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South Sudan forms committees to oversee implementation of action plan for child-free armed groups

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South Sudan
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UNMISS
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Filip Andersson

An action plan, no matter how comprehensive its scope, is only as good as its implementation. For this reason, South Sudan has just formed two committees tasked with turning the words of a national action plan to keep children away from armed forces into reality.

“Allow me to reassure you of the continuous commitment of the UN to support the government and these new committees with the implementation of the comprehensive action plan,” a pleased Alfred Orono Orono, chief of the UN peacekeeping mission’s Child Protection Unit, said to those attending the milestone event.

The overarching goal of the new high-level inter-ministerial committee and its sibling, a technical committee, is to release all children from the rank and file of armed groups – and in the process remove South Sudanese armies, most notably the government one and the military branch of the main opposition group, from the UN Secretary-General’s list of shame: the one that names armed state and non-state actors known for committing several of the six violations of children’s rights that are considered particularly grave.

To achieve this objective, both the South Sudan’s People’s Defence Forces, SSPDF, and the Sudan People’s Liberation Army in-Opposition, SPLA-iO, must put an end to recruiting, using, killing, maiming and exposing of children to sexual violence. They will also have to stop abducting children, attacking schools and hospitals and denying humanitarian access to boys and girls in need.

While thousands of South Sudanese children remain affiliated with armed groups, significant progress has been made. Since 2015, some 2,500 boys and girls have been released from different armies across the country. These boys and girls have been offered schooling, vocational trainings and sociopsychological support to facilitate their reintegration into civilian life.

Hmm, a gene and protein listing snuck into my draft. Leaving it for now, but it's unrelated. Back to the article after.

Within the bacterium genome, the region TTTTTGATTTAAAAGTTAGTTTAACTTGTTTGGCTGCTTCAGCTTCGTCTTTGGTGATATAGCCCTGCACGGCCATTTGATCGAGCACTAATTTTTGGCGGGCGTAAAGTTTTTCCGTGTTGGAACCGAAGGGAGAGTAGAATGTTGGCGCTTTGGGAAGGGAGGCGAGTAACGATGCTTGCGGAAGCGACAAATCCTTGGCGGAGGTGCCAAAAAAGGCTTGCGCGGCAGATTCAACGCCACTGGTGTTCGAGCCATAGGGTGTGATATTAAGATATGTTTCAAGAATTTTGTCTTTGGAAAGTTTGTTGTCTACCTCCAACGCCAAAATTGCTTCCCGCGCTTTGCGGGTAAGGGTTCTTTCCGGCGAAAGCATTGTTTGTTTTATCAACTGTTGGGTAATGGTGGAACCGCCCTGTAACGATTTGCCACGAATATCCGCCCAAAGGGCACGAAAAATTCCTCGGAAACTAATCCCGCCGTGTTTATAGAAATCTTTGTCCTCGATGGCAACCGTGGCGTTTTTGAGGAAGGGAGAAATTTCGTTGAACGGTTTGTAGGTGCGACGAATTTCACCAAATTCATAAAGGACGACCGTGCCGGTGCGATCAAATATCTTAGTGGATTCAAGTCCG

Angelina Teny, Minister of Defence, stressed the need for this latter part as she urged all stakeholders to work collectively to keep children away from military ranks.

“Our responsibility to ensure access to school is paramount. The issue of poverty is also a big factor. There is a need to make sure that released children can return to a home where a daily meal or two will prevent them from venturing back into such environments,” the Minister stated.

The progress achieved so far has been significantly boosted by three key steps: the training of a large number of child protection focal points within all armed groups, the constitution of a Joint Verification Committee in 2019 and the government signing a comprehensive action plan to eradicate the six grave violations against children.

The mandate of the Joint Verification Committee is to monitor violations of children’s rights and to visit military barracks and cantonment sites to release boys and girls associated with the armed forces dwelling there. It consists of numerous people, including representatives from the peacekeeping mission’s Child Protection Unit, the UN Children’s Fund, the National Disarmament, Demobilization and Reintegration Commission and three different armed forces and groups.

The subsequent signing of the comprehensive action plan in February this year made the international community take notice.

“That step meant that the report of the UN Secretary-General moved the two main South Sudanese armed forces onto an annex listing parties that have put in place measures to improve the protection of children. This is a very encouraging development,” comments Mr. Orono Orono.

He also called on child protection focal points to seize the opportunity of having a transitional government of national unity in place to engage with the UN to release more of the boys and girls still associated with armed groups.